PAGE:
This approved route was initially identified as the most feasible in 1979, long before minerals were discovered in the area in the 1990s, and long before the recently decided plan to develop a smart city in those environs. The route must come close to the coast to cross the Mzamba Gorge at the only realistic bridge site, to avoid displacing hundreds of families between the Mzamba and Mtamvuna rivers, and to line up with the existing Mtamvuna River bridge near Port Edward. As established during the public environmental impact assessment process, due to the unfavourable topography and unacceptable social impact, there aren’t feasible options for a high-speed mobility route that crosses the Mzamba Gorge further inland.

In dismissing a case brought against the minister of environmental affairs in March 2019 related to environmental approvals for the N2WCR, the judge wrote that the public participation process followed by SANRAL was likely the most comprehensive ever carried out in South Africa to that date and that “[t]here was no indication at any stage by any party that the public participation process was contravening customary law”. Attempts to rewrite facts and ignore a court judgment are not only unfortunate but unhelpful, mischievous and endanger SANRAL staff as they insidiously, and almost directly, conflate our presence and work on the Wild Coast with some of the must-be-condemned killings of people there.

SANRAL is deeply committed to dialogue and stakeholder engagement which we have elevated to the status of a pillar in our strategy, placing it on par with roads, our core mandate, road safety and mobility. In the case of the N2WCR, SANRAL has extensively engaged with all stakeholders, including the ACC, which, to be sure, is not persona non grata at the institution. Its right of existence and to dissent is enshrined in our constitution. Where we must differ with the ACC, however, we openly do and will continue to without any underhanded or dirty tactics as these would be unlawful and inimical to our legal character as a public entity. We also continuously engage with local, traditional and provincial leadership structures on the project.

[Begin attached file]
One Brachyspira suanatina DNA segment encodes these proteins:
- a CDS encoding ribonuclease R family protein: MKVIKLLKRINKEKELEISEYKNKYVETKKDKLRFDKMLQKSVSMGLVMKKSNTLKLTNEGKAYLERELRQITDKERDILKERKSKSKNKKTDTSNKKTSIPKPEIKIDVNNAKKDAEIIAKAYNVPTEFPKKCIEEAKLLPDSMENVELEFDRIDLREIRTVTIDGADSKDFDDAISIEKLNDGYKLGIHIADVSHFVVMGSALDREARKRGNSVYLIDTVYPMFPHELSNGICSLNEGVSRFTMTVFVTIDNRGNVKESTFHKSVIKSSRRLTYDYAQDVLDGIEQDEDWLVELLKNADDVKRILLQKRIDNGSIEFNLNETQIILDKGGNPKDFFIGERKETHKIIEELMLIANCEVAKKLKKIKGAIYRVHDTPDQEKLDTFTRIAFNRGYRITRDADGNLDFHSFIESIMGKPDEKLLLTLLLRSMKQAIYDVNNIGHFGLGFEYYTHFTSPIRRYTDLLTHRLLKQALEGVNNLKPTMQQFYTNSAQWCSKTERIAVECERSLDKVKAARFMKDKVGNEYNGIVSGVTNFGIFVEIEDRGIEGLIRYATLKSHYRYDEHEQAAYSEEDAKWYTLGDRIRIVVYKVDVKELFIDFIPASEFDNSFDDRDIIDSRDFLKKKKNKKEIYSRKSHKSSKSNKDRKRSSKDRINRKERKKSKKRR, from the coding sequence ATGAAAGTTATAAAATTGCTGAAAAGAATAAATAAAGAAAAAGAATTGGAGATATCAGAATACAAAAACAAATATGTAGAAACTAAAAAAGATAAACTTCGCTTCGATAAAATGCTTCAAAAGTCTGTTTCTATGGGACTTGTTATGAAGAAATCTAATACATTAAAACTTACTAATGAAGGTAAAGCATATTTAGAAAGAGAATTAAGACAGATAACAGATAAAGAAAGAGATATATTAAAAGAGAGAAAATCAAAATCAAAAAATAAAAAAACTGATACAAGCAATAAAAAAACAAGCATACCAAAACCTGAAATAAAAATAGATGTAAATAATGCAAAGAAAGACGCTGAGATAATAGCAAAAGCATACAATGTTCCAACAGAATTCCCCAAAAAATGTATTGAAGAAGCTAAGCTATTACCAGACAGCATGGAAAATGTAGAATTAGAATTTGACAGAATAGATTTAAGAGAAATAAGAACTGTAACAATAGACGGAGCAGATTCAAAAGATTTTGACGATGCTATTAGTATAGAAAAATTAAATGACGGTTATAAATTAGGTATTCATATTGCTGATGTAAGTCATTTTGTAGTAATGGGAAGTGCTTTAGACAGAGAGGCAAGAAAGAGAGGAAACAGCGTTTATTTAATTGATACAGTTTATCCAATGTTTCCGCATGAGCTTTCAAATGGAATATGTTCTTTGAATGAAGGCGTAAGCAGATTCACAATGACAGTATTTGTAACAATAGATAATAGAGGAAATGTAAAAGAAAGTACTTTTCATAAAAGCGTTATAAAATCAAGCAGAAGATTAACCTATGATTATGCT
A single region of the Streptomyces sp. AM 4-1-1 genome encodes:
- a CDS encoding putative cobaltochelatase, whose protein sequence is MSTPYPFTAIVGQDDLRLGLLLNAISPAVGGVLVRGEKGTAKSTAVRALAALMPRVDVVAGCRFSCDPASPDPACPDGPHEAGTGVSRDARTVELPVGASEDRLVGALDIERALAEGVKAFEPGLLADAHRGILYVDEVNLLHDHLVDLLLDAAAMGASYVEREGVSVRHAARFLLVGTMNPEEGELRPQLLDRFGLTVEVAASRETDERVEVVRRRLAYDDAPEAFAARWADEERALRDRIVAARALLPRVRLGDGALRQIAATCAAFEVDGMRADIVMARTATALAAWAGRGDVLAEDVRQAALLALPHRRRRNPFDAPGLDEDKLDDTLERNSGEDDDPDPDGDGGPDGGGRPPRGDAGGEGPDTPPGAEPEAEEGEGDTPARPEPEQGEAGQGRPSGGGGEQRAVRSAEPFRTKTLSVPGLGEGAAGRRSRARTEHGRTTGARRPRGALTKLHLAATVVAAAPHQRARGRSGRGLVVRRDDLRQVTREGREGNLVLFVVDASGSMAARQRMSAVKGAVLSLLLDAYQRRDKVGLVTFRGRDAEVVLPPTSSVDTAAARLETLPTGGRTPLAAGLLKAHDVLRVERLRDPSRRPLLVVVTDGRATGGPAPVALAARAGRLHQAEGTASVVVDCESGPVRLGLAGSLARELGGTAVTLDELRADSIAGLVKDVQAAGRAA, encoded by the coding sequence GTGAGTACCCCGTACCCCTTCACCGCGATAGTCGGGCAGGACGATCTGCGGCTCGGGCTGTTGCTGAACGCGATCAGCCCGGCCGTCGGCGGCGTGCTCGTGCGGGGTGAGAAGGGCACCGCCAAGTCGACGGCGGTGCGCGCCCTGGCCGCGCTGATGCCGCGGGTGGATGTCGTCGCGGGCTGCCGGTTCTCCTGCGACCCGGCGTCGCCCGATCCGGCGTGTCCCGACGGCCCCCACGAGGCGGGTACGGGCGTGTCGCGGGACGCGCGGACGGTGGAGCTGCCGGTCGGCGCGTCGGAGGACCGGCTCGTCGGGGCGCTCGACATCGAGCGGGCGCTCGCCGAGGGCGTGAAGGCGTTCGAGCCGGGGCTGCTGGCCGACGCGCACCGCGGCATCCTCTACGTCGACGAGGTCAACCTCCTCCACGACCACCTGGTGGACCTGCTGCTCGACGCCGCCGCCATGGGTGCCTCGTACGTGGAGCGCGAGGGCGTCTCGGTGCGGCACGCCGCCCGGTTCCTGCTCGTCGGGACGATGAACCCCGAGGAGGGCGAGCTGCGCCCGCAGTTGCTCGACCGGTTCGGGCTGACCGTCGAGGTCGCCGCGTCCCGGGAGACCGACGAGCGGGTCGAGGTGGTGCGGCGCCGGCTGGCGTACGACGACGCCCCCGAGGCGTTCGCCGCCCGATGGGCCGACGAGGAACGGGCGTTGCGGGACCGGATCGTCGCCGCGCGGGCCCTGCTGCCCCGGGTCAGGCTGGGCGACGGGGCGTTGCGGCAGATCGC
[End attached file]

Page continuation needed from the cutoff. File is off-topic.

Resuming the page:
We will continue to meet all communities and stakeholders along the route and obtain access agreements from all affected communities to ensure our staff and service providers can access the communal land safely. This is an ongoing process which is the only legitimate way to give SANRAL what amounts to a community licence to operate over and above the legal authority we hold in terms of our existence and mandate, and which we secure through legal processes where necessary.

In conclusion, the N2WCR is a catalytic infrastructure project which will significantly transform the Eastern Cape economy and the lives of the people in the province. In addition to the socioeconomic impact of the project for local communities, the minimum 30% subcontracting earmarked for targeted enterprises will result in more than R4bn flowing to SMMEs, mainly in the OR Tambo and Alfred Nzo districts.

We want to work closely with all relevant stakeholders, including the ACC, to ensure we deliver this critical project for the province and the socioeconomic impact is felt by ordinary citizens on the ground.

* Mona is general manager: marketing & communications, for the South African National Roads Agency (SANRAL)